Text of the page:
How To Calculate Your Rates as a Freelance Writer

I have been a freelance writer for over 12 years. My first real, paid writing “gig” was as the Managing Editor of my college’s small literary magazine. I was also a writer for our college newspaper – a pretty big deal to 20-year-old me.

My stipend was only $100/month, but as I typically write in my discovery emails to potential new clients: “not bad for a college kid.”

Since those collegiate years, I’ve worked in-house for large-scale corporations, like Hautelook (a division of Nordstrom), worked as a ghosteditor for a client via The Huffington Post, worked remotely as a freelance writer, and started my own writing and consulting agency, Girl.Copy.

Wearing so many hats over the past 12 years means I have both raised and lowered my rates.

I like to think I’m not precious about rates and that I don’t nickel-and-dime my clients, but I also understand the need for writers and artists to charge what they’re worth – and I try to do the same! I know where my weaknesses lie, and I know what I’m good at.

But here’s the thing that writers don’t often talk about: there aren’t really any “industry standards” when it comes to charging as a freelance writer. Anyone who tells you otherwise is basing their opinion on 1.) what they’ve seen others charge or 2.) advertising rates (i.e., copywriting rates).

But not every freelance writer is a copywriter per se – in 2019, the term “copywriter” is almost a generalized term. This is why I state that there aren’t really any industry rates – because if you’re a specialized writer, you’re kind of a unicorn in the biz.

But I digress! You clicked on this post because you’re probably just starting out as an entry-level writer, or wondering how you can gracefully raise your rates. Never fear!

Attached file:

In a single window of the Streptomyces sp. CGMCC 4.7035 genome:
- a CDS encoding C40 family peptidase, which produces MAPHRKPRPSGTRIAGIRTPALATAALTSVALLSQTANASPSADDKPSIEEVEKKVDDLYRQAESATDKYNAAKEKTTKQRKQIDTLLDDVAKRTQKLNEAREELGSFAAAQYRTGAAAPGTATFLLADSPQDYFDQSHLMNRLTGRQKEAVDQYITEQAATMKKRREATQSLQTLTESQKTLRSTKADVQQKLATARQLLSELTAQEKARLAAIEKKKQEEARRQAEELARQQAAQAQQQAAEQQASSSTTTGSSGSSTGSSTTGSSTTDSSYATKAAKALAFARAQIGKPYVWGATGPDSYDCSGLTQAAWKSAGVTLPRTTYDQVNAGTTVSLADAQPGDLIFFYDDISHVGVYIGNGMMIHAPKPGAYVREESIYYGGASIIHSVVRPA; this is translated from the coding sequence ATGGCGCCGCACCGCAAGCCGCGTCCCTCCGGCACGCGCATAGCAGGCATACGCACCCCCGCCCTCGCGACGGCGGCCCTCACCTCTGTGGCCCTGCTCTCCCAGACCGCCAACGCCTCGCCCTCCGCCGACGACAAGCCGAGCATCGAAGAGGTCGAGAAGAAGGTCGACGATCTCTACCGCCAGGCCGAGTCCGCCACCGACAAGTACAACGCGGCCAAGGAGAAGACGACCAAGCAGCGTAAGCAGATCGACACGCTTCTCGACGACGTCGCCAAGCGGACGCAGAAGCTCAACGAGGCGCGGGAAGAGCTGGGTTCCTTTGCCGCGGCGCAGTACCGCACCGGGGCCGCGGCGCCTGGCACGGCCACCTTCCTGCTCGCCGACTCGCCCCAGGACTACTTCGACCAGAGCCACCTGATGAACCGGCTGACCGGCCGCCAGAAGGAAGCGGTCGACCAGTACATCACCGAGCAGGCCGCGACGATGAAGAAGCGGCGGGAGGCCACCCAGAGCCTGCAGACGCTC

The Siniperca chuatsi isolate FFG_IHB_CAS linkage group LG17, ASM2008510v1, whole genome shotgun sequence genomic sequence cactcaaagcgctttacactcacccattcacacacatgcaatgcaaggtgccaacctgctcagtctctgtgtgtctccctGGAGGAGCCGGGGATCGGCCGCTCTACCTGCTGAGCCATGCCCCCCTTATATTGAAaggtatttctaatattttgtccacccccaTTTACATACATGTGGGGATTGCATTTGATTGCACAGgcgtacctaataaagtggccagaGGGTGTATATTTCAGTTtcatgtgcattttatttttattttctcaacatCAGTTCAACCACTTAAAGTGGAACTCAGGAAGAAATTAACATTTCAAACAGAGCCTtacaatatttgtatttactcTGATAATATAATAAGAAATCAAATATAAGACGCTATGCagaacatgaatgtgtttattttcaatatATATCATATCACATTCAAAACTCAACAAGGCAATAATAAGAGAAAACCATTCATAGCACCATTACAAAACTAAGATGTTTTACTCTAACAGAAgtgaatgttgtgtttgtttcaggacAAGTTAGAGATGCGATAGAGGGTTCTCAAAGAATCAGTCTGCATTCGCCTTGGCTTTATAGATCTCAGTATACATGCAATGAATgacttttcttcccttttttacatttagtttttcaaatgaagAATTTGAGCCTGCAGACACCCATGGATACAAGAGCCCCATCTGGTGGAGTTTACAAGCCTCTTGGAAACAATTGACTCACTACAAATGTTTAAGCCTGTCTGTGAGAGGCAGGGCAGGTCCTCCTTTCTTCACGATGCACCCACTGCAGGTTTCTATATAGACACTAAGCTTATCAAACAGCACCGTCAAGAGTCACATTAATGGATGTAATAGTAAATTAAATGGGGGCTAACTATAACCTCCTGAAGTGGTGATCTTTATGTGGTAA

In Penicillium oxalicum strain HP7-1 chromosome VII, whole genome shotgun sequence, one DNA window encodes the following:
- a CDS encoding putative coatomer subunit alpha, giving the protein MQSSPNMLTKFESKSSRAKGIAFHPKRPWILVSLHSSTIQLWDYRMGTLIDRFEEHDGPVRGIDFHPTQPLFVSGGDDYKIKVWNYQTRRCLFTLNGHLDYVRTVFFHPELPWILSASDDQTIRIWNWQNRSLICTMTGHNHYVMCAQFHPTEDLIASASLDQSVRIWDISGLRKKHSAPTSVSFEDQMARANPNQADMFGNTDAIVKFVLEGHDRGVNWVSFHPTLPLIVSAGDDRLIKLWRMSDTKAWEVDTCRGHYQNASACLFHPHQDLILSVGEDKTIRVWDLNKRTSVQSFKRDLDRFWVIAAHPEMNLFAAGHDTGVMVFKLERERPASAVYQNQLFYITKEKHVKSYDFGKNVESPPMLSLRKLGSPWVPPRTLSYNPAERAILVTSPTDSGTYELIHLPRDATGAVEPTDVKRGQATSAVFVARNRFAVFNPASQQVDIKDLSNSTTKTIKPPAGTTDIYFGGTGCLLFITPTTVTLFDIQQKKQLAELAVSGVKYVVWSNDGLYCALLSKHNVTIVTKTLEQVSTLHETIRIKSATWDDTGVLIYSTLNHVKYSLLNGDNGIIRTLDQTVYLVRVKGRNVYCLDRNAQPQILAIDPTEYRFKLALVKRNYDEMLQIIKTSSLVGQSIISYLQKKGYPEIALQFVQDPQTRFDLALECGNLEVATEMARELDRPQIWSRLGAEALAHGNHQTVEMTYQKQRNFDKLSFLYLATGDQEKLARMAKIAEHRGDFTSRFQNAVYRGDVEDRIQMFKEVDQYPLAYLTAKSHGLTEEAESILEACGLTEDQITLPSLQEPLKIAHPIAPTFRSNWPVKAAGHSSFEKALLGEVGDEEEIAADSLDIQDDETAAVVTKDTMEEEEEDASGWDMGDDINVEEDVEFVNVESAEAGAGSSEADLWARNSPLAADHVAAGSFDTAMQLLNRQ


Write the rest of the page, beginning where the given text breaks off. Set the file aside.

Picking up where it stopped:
Below is a step-by-step instructional on how to charge what you’re worth, and/or how you can raise your rates without scaring away your current clients, including links to credible websites you can send your clients to if they question your rates (hint: they’re not the right clients if they question your rates!).

You’ll also notice that many writers have varying opinions on what to charge for which experience level – the below rates based on experience level and what I consider to be beginner, intermediate, professional, expert is simply my own opinions after spending several years in various industries as a writer, so feel free to read on and ultimately, draw your own conclusions!

Let me know your thoughts in the comments post-read.

Entry-Level Freelancer: 1-6 Years of Experience

If you’re just starting out as a freelance writer, you’ll want to keep your rates fairly low to build up your business – but not too low.

Don’t work for free! It doesn’t matter if you have barely anything in your portfolio; you likely got into this business because you’re a good writer, so charge for it!

You can even look on craigslist for remote writing work – the rates may be low, but they can help you build up your resume.

And if you have an official writing business or agency, even if it’s just you, register at least as a sole proprietorship, get a dba (Doing Business As), and an EIN. This will help you come tax time, and make you look more official/legitimate.

What to Charge:

Per word: .10c-.15c per word

Per hour: $15-$25/hour

Why: You’ll find resources all over the Internet citing that you can charge as low as .01c/word or $9/hour for freelance writing services – if you’re a beginner. I say that’s bunk!

Unless you’re in the middle-of-nowhere America, $9/hour isn’t going to cover the cost of your overheard, meaning: your rent/mortgage, utilities bills, groceries, insurance, or car payment.

Like I stated above, demand what you’re worth, even if your portfolio is wanting.

Intermediate Freelancer: 7-10 Years of Experience

I know I felt a deep sense of relief when I got past the five-year mark as a writer – or at least, I would have, if I had officially started my business at that point (which I hadn’t)! Once you’re mid-level, you can raise your rates, because you’ve likely garnered enough experience to do so.

Don’t have a fancy resume with the New York Times as a “client”? It doesn’t matter – as long as you have the work experience to backup your rates, name brands don’t really affect what you charge. Remember, this is all made up, so charge what makes the most sense for you.